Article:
Mobile phone service cut amid heavy fighting in Myanmar’s Sagaing — Radio Free Asia

On Tuesday, Burmese junta troops briefly cut off mobile phone service in eight townships in the Sagaing region, leaving more than a million residents without access to cellphones in a bid to conceal the movements and operations of Military Council forces in the war-torn area, according to Burmese sources.

Telephone lines were cut for six hours from 7 a.m. to 1 p.m., with affected areas including Monywa, Pale, Khin Oo, Ye-U, Kanbalu, Kyun Hla and Kani. local sources said.

“Yes, the phone lines were cut around 7 a.m.,” a resident of Khin Oo told RFA, on condition of anonymity for security reasons. “I found a missed call notification on my phone earlier and now I’m calling you back, but even the signal drops from time to time.

“The place I’m talking from has a pretty strong signal, and there’s also a place where you can get 2G internet service. But we have to find those kinds of places to make our calls,” he said. he declares.

“The service has been available intermittently, but at the moment it seems to be working again,” said a villager from Ye-U in Sagaing, where more than 150,000 residents have been struggling to make and receive calls for 6 hours of the morning. “Earlier in the morning, both of my phones weren’t working.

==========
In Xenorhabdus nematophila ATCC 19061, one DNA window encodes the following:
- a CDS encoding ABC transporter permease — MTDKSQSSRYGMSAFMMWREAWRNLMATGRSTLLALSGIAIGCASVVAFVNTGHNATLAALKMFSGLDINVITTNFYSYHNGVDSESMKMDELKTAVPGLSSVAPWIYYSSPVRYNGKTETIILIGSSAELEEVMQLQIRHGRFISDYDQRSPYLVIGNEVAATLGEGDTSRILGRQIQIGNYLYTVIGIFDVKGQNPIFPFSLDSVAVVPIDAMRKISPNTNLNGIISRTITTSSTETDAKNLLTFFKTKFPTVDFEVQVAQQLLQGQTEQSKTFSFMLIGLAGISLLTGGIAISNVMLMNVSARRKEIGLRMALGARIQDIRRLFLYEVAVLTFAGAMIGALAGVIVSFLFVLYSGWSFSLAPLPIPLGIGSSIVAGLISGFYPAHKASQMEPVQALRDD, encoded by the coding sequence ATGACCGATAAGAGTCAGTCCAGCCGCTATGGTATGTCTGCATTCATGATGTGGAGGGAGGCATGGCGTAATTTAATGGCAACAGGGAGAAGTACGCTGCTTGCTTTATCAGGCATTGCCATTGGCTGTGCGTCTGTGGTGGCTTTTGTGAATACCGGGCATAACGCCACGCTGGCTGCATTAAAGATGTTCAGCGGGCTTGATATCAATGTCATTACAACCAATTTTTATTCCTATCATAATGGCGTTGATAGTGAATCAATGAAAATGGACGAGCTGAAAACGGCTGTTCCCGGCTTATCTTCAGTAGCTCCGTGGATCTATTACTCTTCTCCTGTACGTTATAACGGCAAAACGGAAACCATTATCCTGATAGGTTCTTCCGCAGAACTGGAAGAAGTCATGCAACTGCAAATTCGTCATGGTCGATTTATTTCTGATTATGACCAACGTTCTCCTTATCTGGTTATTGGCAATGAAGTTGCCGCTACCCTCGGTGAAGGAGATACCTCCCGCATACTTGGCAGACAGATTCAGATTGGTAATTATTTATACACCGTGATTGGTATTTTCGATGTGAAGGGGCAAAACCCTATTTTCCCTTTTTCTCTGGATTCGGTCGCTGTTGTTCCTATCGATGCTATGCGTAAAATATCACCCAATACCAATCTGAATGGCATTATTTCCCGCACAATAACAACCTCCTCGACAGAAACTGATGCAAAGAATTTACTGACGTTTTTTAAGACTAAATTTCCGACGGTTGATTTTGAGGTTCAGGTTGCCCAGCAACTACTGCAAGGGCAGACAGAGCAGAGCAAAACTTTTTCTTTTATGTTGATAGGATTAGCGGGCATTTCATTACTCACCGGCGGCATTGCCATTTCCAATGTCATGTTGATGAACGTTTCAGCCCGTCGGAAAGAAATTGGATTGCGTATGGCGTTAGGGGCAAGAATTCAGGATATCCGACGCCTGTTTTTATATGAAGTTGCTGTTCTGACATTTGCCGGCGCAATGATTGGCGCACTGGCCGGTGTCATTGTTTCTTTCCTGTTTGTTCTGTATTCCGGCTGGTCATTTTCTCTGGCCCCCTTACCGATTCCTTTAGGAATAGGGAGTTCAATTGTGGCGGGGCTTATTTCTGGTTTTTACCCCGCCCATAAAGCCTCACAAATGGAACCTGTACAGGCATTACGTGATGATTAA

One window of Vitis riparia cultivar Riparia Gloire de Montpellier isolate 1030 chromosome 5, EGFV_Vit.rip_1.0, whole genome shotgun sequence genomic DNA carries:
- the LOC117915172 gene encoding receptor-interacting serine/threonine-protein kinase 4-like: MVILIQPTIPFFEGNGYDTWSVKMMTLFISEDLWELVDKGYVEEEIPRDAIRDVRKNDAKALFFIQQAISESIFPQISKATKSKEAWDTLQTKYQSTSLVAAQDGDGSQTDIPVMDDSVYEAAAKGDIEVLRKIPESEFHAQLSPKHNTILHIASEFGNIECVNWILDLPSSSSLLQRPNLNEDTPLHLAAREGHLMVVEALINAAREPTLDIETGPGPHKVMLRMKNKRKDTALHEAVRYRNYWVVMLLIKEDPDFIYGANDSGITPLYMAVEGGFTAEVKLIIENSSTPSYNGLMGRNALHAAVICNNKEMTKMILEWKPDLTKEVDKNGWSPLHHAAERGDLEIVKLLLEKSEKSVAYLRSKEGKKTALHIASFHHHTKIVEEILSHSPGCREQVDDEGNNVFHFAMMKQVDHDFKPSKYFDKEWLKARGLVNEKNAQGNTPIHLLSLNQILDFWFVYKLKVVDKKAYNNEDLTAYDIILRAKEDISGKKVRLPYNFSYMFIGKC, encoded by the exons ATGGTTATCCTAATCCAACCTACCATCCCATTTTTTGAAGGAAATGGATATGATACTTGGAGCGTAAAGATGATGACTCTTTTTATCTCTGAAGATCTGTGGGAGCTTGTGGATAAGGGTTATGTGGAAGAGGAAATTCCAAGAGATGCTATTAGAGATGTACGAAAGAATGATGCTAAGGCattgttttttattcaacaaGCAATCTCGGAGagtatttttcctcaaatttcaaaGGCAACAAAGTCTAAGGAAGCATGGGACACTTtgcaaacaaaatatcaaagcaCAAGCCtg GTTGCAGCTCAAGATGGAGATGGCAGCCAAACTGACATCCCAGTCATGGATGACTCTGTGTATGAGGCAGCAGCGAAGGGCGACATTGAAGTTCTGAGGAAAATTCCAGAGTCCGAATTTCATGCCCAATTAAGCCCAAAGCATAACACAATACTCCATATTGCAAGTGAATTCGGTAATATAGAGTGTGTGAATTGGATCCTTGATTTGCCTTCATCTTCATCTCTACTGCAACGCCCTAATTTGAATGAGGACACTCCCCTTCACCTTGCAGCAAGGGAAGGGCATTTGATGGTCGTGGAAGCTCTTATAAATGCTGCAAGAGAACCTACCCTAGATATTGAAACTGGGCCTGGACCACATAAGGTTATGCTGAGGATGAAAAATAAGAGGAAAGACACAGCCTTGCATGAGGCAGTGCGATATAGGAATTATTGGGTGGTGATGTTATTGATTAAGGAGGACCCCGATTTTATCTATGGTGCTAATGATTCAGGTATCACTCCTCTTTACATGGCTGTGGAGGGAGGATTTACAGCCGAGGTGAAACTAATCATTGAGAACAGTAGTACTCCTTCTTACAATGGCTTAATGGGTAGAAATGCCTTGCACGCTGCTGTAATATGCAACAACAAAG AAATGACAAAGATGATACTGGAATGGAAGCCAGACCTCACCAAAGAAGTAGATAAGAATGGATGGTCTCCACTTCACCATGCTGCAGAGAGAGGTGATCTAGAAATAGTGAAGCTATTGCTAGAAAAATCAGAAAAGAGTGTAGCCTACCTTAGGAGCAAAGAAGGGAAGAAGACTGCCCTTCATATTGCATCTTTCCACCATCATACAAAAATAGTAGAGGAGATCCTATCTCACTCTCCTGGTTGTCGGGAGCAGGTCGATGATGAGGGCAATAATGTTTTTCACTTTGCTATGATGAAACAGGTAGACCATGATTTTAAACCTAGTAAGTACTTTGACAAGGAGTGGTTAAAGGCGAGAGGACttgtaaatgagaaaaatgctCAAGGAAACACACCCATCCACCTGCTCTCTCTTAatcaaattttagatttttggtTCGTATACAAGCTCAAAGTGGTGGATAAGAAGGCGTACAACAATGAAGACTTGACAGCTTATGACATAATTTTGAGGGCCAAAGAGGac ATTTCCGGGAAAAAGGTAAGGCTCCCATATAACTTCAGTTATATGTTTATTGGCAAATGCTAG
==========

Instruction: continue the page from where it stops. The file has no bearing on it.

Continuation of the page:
Local providers MPT and Telenor were both down, the source said, also declining to be named. “Service is ok one minute, then the next it’s not,” he added.

Nearly 20 calls made by RFA to the municipalities concerned around 10 a.m. were unsuccessful, while a call made in the afternoon to a resident of Monywa was blocked. Phone service was largely restored to the township around 1 p.m., residents said.

Myo Swe, director general of the communications directorate of the ruling Military Council, told RFA he was unaware of reports of a cut in services. “I don’t know anything about this problem. We’ll take a look at that,” he said.

Photo: citizen journalist

But a spokesman for the Myanmar Defense Forces, an armed group created to oppose the junta’s rule, said junta troops had cut off telephone service in Sagaing to prevent reporting on their activities and of their movements in the region.

“They don’t want the news of the arson of their soldiers reaching the media and the international community,” spokesman Bo Taw Win said. “We have video files of some of them burning houses, but we cannot upload them due to weak signals. We can only upload photos.

“But they also want to hide our victories. They don’t want people to know the intensity of the fighting here, and they don’t want donor aid to reach us,” Bo Taw Win said.

Military activities were reported in Kani and Ye-U townships after telephone service was cut off on Tuesday morning, it added.

The Sagaing region in northwestern Myanmar has been the center of one of the strongest armed resistances to junta rule since the military seized power from the country’s democratically elected government in a coup on February 1, 2021.

The Myanmar military has been carrying out a campaign of arson in Sagaing for months targeting rural villages, killing civilians and burning down hundreds of homes, displacing thousands.

Translated by Khin Maung Nyane for RFA’s Myanmar service. Written in English by Richard Finney.

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